Yes, you can still have it, just not while you're still attached. Mentioned it because my MW used it as an argument not to.do DCC, said I'd haemorrhage without the jab (i didn't)
We didn't cut the cord for 10 mins or so, but she was really pushing me to have the jab.
I didn't know about this at the time when I'd given birth to DS, but his cord was left attached for a while before it was cut. The midwife said something about waiting for the white stuff to change colour or stop pulsing? I'm a bit hazy on what it was that she said now!
I did this with DCs 2 and 3. I also chose not to have the injection for DC3. The delayed clamping was fine - and both babies were much 'pinker' than DC1 who was an extremely pale baby (and is still pale now) - part of me wonders if he just didn't get enough of the good stuff before clamping.
Not having the injection was more of an issue - I think because the staff were very impatient, and weren't prepared to sit and wait for my placenta to come out in its own time. They were stressy and hassling me. After a very unpleasant half hour, I ended up having a midwife manually remove it. I personally think it would have just come away by itself if they'd given me more time - contractions were just beginning at the point they did the manual removal (then they got cross with me for involuntarily 'pushing'!)
Swwtkitty I think you're right about the MWs being under pressure to get on to the next delivery. So short sighted if it has the health benefits claimed for nbs.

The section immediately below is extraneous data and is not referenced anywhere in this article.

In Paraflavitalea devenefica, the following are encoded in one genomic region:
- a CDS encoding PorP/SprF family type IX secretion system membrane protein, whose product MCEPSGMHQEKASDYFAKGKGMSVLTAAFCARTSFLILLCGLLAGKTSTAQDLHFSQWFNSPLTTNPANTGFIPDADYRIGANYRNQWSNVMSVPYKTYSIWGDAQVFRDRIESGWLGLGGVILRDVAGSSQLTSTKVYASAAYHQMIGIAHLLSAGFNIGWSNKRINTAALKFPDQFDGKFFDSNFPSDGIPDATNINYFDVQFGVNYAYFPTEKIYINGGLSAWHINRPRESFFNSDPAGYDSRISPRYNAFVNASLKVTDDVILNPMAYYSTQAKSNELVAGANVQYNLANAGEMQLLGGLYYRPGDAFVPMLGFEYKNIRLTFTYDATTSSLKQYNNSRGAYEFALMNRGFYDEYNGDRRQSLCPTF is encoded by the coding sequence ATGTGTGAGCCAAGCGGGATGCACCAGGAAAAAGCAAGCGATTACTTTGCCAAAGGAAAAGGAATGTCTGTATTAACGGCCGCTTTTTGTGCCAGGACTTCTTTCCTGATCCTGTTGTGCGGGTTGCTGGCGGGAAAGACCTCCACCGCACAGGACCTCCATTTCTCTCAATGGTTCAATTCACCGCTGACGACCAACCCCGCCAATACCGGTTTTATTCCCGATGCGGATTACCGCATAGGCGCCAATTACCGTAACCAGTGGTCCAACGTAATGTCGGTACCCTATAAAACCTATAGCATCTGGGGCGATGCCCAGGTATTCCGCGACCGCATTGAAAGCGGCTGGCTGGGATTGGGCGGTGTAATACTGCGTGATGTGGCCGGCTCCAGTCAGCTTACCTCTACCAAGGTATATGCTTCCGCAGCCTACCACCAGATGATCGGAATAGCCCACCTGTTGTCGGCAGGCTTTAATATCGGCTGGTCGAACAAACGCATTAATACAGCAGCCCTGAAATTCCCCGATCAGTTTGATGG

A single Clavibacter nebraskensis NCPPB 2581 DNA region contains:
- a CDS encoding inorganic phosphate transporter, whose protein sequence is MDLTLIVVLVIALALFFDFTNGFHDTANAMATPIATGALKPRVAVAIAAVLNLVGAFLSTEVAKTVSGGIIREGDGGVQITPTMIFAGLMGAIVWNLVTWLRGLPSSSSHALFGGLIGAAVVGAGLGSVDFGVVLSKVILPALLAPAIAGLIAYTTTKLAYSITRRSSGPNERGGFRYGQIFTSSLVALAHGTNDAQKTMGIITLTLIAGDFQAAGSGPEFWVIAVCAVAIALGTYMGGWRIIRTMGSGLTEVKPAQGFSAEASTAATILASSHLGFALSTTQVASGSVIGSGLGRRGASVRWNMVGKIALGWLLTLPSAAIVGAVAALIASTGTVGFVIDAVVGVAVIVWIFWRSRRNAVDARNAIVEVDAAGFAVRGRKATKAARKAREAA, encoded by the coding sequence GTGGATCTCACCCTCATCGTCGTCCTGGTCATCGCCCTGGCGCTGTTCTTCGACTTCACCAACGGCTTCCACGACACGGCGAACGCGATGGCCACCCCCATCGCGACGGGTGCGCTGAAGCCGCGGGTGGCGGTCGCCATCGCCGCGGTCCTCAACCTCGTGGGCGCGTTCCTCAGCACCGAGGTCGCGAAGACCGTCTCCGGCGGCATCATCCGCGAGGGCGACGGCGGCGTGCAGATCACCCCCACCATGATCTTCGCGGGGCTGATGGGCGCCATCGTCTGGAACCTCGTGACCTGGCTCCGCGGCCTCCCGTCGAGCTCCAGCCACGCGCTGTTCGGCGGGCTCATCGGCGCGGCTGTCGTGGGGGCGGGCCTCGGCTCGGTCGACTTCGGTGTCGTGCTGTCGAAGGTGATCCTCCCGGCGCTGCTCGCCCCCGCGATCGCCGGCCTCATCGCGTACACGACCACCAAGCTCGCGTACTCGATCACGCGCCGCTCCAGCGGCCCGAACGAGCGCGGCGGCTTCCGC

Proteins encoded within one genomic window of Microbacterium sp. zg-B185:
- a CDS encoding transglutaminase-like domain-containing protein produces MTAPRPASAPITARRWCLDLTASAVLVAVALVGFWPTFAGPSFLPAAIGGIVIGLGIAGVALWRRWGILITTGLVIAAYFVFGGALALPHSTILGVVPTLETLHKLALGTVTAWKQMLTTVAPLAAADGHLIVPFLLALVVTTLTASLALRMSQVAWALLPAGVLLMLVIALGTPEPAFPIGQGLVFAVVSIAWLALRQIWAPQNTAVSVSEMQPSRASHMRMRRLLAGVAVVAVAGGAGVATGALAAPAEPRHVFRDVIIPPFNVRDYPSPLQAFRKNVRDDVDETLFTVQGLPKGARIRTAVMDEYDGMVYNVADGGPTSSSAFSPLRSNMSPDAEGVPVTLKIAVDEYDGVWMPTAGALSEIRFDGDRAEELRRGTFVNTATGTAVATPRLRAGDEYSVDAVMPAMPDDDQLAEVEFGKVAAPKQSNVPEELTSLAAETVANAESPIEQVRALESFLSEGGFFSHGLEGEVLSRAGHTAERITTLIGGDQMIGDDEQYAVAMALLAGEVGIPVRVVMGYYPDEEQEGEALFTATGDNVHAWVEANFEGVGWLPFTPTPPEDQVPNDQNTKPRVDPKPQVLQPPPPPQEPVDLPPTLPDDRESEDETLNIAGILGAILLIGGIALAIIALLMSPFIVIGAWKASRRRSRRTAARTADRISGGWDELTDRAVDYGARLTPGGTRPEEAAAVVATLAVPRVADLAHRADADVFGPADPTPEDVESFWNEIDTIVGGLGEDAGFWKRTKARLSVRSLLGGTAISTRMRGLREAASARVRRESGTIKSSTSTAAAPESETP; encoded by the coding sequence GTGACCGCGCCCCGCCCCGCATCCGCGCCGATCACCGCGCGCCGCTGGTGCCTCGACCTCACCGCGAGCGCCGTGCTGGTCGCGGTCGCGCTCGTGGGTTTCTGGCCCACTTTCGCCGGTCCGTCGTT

Bumble manual removal sounds horrible I hate it when you've got residual doubts about your treatment like that (got a few myself). There's no knowing now is there, so they tend to stay with you as a doubt that can never be resolved.
The manual removal itself wasn't bad - quite quick and painless, in fact, the MW knew what she was doing.
It was the whole stressy atmosphere and the feeling that everyone was thoroughly irritated with me for having insisted on such a time-wasting effort that was clearly (in their eyes) doomed to failure. They kept saying 'if it doesn't come out soon you'll have to go to theatre'. FFS, isn't a natural 3rd stage meant to take an hour or two? They lost patience after 10 mins. IMO I could have just sat up comfortably in the bed, bf my lovely newborn and waited for contractions to get going again and push the placenta out. It wasn't even a busy night in the ward, although I imagine they were still short-staffed, so that may have been the reason.
"Not having the injection was more of an issue - I think because the staff were very impatient, and weren't prepared to sit and wait for my placenta to come out in its own time. They were stressy and hassling me."
This is what I'm scared of. I'm going for a physiological third stage this time, and I am really worry that they're going to be pushy with me, and nag me to have the injection. Last time they were pulling on the cord after 10 mins when the placenta wouldn't come out - it was horrible.
i have this in my birth plan this time for my home birth with dc3
I had this for DD2.